September 12, 2000

Looking for Voters

A Steady Decline  

vanishingWashington, we have a problem. That's what the Vanishing Voter project may soon conclude from its one-year study of voter involvement in the coming national election. What is making voters "vanish," and what can you do about it?

While candidates Bush and Gore spend the final two months of their presidential campaigns looking for votes, a team of researchers at Harvard's Kennedy School of Government in Cambridge, Massachusetts, will be looking for voters.

"If you look over a 20- to 30-year period, there's been a steady decline in voter turnout for elections," says Tom Patterson, a professor at the Kennedy School and the director of the Vanishing Voter project. He adds that the 1996 presidential election provided a low point, as less than 50% of eligible American voters showed up at the polls.

Consider the statistics for yourself. In the table below, you'll find a comparison of how many eligible voters turned out in some of the presidential elections since 1960.

Voting Age Population
# Who Voted
% Who Voted
109,159, 000

Source: Federal Election Commission

  • What is the difference in percentage points between the voter turnout in 1960 and the turnout in 1996?

  • Estimate the difference in the number of people who turned out to vote in these two elections.

  • Explain how the percentage of voters could be so much lower in 1996 even though the numbers of voters in 1996 was so much higher than in 1960.


The Voter Involvement Index  

The declining statistics helped give birth to the Vanishing Voter project. Since last November, researchers have conducted weekly telephone surveys of people old enough to vote. They ask four basic questions: whether these potential voters are currently paying close attention to the campaign, thinking about it, talking about it, or following it in the news.

The idea, say the project's organizers, is to explore how these behaviors might be related to voter turnout.

  • What questions would you add to get the most accurate picture of voter interest and involvement?

  • Are there any of the four survey questions that you would remove? Why?

For each question, the researchers calculate the percentage of people who respond "yes." Then they combine these four percentages into a single average. The Vanishing Voter project calls this average the Voter Involvement Index. View the week-by-week results, starting last November.

voter involvement index
  • Based on these results, what was the highest percentage of voter involvement over the past 10 months, and when did it occur?

  • Using these results and the following information, come up with your own theory of voter involvement during this election season.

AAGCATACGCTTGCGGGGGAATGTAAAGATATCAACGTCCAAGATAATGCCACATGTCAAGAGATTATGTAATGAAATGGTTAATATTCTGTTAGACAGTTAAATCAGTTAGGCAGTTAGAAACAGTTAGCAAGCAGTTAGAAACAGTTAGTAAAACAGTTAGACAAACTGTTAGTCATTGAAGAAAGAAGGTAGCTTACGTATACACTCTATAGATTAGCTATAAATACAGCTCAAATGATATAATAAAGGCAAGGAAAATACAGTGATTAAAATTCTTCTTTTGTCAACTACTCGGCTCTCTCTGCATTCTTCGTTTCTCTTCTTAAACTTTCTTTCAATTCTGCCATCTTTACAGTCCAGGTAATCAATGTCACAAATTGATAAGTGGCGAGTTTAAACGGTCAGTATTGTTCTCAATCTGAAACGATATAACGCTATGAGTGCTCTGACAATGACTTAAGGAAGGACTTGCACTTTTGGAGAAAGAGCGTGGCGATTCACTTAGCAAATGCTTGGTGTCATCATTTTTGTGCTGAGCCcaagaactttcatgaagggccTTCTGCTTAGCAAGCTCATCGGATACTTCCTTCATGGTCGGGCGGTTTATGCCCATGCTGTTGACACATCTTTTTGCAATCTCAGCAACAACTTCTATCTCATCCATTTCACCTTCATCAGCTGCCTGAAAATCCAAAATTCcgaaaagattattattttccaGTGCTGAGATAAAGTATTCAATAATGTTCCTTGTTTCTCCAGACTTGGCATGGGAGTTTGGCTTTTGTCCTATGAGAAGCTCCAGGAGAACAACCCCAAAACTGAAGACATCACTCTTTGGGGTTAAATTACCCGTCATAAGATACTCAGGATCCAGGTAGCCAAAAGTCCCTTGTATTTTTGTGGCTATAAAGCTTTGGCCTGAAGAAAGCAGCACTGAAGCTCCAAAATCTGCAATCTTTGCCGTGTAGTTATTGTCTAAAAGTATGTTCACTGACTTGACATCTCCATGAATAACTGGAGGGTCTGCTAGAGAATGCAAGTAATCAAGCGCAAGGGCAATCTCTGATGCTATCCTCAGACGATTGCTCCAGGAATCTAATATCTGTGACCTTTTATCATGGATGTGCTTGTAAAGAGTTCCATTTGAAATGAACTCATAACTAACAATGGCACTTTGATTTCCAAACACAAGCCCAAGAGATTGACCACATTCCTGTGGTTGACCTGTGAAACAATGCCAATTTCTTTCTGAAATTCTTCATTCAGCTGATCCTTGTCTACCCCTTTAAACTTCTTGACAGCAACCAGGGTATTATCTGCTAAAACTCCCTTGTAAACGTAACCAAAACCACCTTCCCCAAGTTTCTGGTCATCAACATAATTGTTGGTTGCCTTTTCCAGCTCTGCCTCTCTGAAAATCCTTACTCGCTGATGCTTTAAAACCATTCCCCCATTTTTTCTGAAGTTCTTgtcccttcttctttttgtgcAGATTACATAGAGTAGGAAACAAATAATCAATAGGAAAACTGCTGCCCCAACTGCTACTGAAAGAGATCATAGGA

The first presidential primary, held in New Hampshire, took place in early February.

    Super Tuesday, which featured 16 state primaries on a single day, occurred in early March.

    The Republican and Democratic National Conventions took place during August.

The Vanishing Voter project's Tom Patterson offers his own answers. "What's really important to voters during a campaign are the key events and periods—primaries, conventions, presidential debates. These are a hook to draw people in. There was a spike of real voter interest in early February and early March and during the period of the conventions in August.

"Along with this spike in interest goes learning," adds Patterson. "The times that people are more interested are when they become more knowledgeable."


The Challenge to Youth  

Despite this year's periods of voter interest, Vanishing Voter researchers agree that their Voter Involvement Index would probably have been higher decades ago. The other bad news is that 18- to 29-year-olds in this year's survey scored considerably lower than the rest of the voting-age population.

"This generation of young people is pretty tuned out," says Patterson. He says it is partly because of what they tune in. Whereas network news programs were once the only television available at 6 p.m., the explosion of cable channels has taken younger viewers in other directions.

But, Patterson adds, the behavior of politicians has earned the public's disinterest and distrust as well. "People are somewhat disgusted," he observes. "There's a kind of cloud hanging over politics, partially due to scandals, the money in politics, and the negative news coverage. And for young people, there have not been any great events that tell them politics is important. There has been no war, no Depression, no Civil Rights movement.

"We don't need to have everybody engaged in the political process for it to work well. But we do need a critical mass. If we go through three consecutive younger generations of noninvolvement, we'll have a dismal situation."

Possible solutions suggested by the Vanishing Voter project include: helping youngsters develop a "news habit;" adding election awareness to the curriculum; and making students aware that election-related issues—from student loans to social security—affect them.

  • What ways would you suggest to increase the involvement of young people in the coming presidential election?


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